Tips for Amazing Marine Life Interactions
Each time someone goes in the water they have an amazing opportunity to interact with the marine life there. They also have the potential to do harm. The less intrusive our behaviour is the better our experience will be, as many underwater photographers know. So what is the best way to interact? As we were all taught when we learnt to dive, it is basically to look and appreciate but not to touch. There is nothing better than observing wildlife in its natural environment and to let it come to you. At Sharks Bay Umbi we love all the marine life we thought we would put together some basic tips on how to get as close as possible, without causing any damage.
Stay calm and relaxed
We have all seen the ‘inexperienced diver’ or ‘selfish diver’ who get over excited and barge past chasing after something. Generally all this does (other than annoy everyone) is to chase the animal away. But if you watch carefully, you will also notice that the rapid movement puts the rest of the reef onto high alert. The marine life retreats into the reef and is generally far more cautious.
There is little point chasing after something as all you will do is to scare the fish or pelagic away. They will always be able to swim faster than you and me. By remaining calm and relaxed you will make less noise and blow fewer bubbles. This is turn will definitely helps you get closer to whatever it is you want to see.
Think about your position in relation to whatever it is you are looking at. Being above a turtle is more likely to cause it to flee as you will be blocking its access to air. Also if you get between a mother and baby this will be perceived as threatening so they will quickly move away from you.
Staring directly at animals is normally perceived as threatening behaviour. With marine animals sight is not normally their primary sense however swimming head-on towards them will be seen as threatening. Additionally your rapid movements and heavy, noisy breathing underwater will also make them quickly move away. When you see something edging forward, slowly, once it has got used to you being there. This is a great way to get closer to resting stringrays or sharks. In fact the best way to get close to a shark is to ignore it completely. If they do not feel as if they are being perused then often their curiosity will get the better of them and they will come and check you out.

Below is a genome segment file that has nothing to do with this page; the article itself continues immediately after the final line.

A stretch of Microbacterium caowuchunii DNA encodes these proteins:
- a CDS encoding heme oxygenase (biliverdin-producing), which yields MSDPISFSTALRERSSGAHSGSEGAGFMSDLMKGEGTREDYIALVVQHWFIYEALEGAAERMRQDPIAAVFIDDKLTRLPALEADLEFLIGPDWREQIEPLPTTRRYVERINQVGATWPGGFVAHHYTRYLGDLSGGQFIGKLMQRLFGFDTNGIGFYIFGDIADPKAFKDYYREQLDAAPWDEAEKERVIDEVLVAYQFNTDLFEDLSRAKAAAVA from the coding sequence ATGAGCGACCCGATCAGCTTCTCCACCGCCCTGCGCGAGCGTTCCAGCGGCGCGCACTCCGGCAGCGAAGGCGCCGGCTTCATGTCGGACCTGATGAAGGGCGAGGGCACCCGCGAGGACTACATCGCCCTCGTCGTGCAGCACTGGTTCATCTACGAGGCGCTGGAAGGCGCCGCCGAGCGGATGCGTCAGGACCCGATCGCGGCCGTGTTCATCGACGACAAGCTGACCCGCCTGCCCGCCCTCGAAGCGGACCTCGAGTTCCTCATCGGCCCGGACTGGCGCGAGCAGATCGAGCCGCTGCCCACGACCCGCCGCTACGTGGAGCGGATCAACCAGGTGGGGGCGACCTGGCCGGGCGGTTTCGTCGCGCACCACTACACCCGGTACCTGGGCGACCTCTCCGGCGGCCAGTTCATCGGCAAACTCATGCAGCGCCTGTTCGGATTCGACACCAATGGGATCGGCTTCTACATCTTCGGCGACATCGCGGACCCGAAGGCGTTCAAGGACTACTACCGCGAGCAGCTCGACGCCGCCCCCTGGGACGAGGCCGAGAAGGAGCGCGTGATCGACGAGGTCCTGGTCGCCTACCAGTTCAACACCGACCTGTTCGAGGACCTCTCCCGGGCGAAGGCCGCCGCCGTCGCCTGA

Find a clearing on the sand for you and your buddy and just stop and wait. You will notice far more things happening around you than you if you had just swam past. Alternatively, just hang back a bit and wait for the other divers to move on. The more timid fish will often re-appear once most of the group have moved away.
Do what the best underwater predators do and use your surroundings as camouflage. Stick close to the reef wall where you will be less visible or hide behind outcrops. Then, if you need to, slowly move forward.
Keep your hands off
The first and most important rule and the one that everyone (should!) be told when they learn to dive, is not to touch anything. Wanting to ‘ride a turtle’ or get a ‘puffer fish to puff up’ is an abhorrent idea for all responsible divers.
Next time you go diving keep these tips in mind. Hopefully they will help you have some truly amazing marine life experiences and maybe even assist you in getting that underwater photograph of your dreams. Remember, if you are polite and respectful the marine life will be far more willing to let you into their home.